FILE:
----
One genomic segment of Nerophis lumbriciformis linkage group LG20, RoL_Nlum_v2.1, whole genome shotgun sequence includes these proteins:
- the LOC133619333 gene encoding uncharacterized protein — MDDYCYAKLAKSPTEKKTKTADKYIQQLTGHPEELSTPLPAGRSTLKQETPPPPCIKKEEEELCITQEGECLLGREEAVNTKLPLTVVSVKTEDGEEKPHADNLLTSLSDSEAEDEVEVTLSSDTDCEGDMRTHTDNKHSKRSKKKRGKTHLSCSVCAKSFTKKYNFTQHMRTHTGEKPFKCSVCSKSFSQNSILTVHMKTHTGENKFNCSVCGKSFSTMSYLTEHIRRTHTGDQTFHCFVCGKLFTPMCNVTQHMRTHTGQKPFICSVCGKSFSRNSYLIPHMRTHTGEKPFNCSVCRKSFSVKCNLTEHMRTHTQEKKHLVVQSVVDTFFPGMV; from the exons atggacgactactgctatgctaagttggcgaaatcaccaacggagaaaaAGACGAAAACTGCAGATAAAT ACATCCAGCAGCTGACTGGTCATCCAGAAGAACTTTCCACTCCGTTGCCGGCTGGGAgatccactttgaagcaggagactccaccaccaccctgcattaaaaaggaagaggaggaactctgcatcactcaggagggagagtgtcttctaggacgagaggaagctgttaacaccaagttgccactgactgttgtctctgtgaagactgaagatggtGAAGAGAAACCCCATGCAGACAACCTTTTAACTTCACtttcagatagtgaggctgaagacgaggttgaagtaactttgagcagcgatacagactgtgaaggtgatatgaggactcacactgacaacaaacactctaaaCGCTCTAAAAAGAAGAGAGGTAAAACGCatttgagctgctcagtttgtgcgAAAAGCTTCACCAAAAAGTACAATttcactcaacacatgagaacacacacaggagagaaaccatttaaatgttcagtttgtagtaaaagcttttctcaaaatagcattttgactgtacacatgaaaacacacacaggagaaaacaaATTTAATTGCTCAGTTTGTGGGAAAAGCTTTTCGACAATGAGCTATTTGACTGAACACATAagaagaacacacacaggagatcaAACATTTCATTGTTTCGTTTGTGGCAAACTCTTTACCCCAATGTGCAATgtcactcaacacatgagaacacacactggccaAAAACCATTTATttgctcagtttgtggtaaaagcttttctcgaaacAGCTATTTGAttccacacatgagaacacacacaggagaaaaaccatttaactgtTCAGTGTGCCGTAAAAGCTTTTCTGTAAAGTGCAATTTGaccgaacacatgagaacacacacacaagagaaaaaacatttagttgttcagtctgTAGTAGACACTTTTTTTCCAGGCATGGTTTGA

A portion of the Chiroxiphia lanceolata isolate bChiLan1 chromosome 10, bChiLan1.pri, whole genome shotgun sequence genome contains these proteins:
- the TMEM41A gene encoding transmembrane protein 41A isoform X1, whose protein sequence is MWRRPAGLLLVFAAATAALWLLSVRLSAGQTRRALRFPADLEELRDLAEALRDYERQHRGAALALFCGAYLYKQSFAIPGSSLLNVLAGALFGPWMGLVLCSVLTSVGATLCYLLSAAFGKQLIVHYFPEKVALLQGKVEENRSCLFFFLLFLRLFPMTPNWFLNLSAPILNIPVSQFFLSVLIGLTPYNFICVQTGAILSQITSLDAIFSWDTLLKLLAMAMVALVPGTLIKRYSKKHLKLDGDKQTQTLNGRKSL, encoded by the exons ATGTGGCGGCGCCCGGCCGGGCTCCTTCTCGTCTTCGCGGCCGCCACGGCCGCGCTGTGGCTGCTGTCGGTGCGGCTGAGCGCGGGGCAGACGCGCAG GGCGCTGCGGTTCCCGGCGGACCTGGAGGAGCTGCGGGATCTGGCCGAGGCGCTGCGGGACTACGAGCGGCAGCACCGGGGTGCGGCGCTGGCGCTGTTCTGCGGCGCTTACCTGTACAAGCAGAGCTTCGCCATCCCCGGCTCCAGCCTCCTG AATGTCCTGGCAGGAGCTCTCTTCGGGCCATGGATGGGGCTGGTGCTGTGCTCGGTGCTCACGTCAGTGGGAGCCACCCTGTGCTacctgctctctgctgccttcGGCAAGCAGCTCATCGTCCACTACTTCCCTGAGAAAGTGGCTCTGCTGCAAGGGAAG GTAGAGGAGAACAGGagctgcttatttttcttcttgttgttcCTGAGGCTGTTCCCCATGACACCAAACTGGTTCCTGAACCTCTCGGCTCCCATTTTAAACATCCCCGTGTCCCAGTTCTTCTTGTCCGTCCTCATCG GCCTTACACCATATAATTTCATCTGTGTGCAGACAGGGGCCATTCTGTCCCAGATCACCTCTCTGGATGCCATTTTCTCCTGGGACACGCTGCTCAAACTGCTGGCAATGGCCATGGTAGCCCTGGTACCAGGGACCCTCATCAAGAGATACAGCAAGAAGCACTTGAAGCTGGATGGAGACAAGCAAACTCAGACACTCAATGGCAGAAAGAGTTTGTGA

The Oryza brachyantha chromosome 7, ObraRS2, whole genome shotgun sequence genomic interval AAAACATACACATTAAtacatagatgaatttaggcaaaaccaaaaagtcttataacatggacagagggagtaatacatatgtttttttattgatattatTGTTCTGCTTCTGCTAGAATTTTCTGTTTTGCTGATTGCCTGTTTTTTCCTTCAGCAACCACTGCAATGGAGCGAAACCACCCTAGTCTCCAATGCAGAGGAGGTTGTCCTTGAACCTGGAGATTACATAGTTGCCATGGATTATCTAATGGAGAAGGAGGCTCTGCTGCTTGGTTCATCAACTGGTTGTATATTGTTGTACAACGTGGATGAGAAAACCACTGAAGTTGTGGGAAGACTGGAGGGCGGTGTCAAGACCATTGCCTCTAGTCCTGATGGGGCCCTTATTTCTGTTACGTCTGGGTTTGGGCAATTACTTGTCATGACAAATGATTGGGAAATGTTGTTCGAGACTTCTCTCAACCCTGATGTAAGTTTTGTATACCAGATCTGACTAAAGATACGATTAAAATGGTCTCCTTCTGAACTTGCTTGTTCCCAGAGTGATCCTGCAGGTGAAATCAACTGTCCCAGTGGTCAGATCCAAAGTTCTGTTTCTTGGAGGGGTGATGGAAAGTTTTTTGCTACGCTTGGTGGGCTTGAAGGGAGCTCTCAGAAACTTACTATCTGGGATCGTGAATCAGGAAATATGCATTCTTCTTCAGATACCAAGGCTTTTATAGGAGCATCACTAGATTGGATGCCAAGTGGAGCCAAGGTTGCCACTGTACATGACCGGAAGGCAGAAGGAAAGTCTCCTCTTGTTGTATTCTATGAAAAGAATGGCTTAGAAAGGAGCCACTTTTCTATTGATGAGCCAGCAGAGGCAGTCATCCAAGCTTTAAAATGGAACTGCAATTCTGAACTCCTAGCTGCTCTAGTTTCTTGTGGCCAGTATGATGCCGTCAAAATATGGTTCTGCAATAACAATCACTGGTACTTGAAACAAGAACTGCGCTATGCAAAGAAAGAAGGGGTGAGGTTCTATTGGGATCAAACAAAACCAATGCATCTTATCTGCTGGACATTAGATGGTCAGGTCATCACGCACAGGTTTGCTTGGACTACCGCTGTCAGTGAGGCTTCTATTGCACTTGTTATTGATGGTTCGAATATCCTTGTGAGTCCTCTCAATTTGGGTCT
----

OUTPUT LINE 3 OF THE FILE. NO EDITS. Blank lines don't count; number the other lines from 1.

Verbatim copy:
A portion of the Chiroxiphia lanceolata isolate bChiLan1 chromosome 10, bChiLan1.pri, whole genome shotgun sequence genome contains these proteins: